Erik Prince, founder and former chief executive of military contractor Blackwater, is facing the possibility of indictment for money laundering, connections to Chinese intelligence services and orchestrating prohibited security and consulting services to Libya.
Blackwater, now known as Academi, has provided security services to the U.S. government since 2003 and has been awarded contracts for its services in excess of $1 billion.
Prince left Blackwater, then known as Xe Services, in 2010 and formed Frontier Services Group in 2014.
Frontier Services Group’s chief investors are China International Trust and Investment Corporation (CITIC), a Beijing-owned investment firm and Hong Kong-based entrepreneur — Chun Shun Ko (Johnson Ko) — who also serves as chairman of Shen Yuan Holdings and executive chairman of Varitronix International Limited.
At the intersection of Prince’s and Ko’s relationship lie the problem: Prince’s and Frontier Services’ affiliation with Ko has led Justice Department investigators to allege Prince was abetted by Chinese intelligence to create a bank account with the Bank of China to expand Frontier Services’ business operations in Africa, according to The Intercept.
Similarly, Prince is under scrutiny for a series of business trips to African nations to market Frontier Services’ assistance. Regarding Libya, a country under restrictions from the State Department, Prince is alleged to have solicited defense services.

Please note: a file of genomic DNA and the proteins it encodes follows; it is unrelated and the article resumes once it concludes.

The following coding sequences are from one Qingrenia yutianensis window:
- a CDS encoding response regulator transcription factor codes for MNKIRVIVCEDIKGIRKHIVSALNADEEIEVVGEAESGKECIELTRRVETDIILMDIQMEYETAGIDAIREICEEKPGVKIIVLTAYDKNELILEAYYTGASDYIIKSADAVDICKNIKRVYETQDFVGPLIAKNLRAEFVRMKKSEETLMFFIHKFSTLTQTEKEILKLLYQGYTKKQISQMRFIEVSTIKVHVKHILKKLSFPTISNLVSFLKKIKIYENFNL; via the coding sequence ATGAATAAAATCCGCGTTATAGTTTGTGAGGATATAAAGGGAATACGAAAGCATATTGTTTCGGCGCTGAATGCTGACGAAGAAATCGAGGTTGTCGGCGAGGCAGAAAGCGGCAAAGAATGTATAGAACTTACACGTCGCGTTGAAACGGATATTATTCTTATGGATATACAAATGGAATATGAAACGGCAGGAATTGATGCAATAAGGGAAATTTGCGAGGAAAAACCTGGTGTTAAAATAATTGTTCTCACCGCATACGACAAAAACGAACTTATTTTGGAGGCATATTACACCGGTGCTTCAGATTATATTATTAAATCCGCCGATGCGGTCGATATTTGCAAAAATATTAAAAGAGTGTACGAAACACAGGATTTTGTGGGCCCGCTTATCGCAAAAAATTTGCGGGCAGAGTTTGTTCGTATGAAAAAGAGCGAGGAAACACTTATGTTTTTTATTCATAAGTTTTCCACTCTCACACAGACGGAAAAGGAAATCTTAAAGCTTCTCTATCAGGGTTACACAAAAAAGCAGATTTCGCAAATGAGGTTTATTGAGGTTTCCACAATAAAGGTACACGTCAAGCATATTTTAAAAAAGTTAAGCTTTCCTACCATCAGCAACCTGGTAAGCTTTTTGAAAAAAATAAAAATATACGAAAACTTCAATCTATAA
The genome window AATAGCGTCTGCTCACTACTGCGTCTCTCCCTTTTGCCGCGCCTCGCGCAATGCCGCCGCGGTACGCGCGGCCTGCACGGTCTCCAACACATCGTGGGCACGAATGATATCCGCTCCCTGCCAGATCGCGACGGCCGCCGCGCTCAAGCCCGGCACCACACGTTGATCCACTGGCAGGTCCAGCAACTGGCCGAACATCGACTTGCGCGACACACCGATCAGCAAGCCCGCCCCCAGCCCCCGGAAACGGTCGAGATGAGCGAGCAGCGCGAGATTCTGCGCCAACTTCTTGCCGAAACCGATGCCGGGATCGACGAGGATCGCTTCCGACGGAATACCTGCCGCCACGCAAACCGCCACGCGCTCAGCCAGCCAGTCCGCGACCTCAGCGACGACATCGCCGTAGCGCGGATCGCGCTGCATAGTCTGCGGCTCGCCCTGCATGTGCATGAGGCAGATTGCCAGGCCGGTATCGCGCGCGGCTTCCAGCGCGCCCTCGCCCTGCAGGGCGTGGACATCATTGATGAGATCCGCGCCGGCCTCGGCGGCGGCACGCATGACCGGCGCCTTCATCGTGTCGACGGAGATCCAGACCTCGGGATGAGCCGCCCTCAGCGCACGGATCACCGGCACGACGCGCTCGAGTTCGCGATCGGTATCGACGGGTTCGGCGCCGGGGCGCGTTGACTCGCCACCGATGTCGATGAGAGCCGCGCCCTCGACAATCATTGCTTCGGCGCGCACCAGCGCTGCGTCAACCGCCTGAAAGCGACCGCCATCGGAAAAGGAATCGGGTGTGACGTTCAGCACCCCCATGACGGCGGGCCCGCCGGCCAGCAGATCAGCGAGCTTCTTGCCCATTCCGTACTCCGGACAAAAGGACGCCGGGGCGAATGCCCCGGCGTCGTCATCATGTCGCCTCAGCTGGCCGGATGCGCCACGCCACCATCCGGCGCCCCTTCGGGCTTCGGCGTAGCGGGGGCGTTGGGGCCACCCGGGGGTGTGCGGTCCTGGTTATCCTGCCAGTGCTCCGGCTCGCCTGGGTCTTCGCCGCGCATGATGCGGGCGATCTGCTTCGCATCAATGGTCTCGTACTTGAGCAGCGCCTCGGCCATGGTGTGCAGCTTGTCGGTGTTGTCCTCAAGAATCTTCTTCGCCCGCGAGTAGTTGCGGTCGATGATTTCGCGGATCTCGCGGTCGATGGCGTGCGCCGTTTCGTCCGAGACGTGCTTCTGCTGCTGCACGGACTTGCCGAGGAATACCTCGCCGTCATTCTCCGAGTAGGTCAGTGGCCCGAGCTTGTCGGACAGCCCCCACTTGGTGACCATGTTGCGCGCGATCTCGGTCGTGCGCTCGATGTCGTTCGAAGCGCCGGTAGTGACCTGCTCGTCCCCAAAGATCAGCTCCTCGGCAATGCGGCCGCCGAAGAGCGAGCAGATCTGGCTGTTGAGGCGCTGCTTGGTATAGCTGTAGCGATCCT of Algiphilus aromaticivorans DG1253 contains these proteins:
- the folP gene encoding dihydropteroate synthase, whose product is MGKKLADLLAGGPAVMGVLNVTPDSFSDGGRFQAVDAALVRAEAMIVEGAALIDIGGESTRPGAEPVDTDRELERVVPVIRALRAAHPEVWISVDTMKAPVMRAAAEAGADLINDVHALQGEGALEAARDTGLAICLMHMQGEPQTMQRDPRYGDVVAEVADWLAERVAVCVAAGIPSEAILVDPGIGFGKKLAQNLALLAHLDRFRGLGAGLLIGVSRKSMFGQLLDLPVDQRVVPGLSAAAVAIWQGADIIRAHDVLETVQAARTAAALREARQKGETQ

Seeking to distance himself and Frontier Services, the firm’s CEO, Gregg Smith, told The Intercept:
“FSG has no involvement whatsoever with the provision of — or even offering to provide — defense services in Libya. To the extent that anyone has proposed such services and purported that they were representing FSG, that activity is unauthorized and is not accepted or agreed to by the company.”
Because of alleged double-dealing, Prince has been stripped of most of his duties as chairman of Frontier Services late in 2015.
Refusing to be identified, a close associate of Prince described Frontier Service’s founder as “a rogue chairman . . . operating a secret skunkworks program.”
“Erik wants to be a real, no-s**t mercenary. He’s off the rails exposing many U.S. citizens to criminal liabilities. Erik hides in the shadows . . . and uses [FSG] for legitimacy,” the source added.
[RT News] [The Intercept] [fsgroup.com] [Photo courtesy AP/Susan Walsh]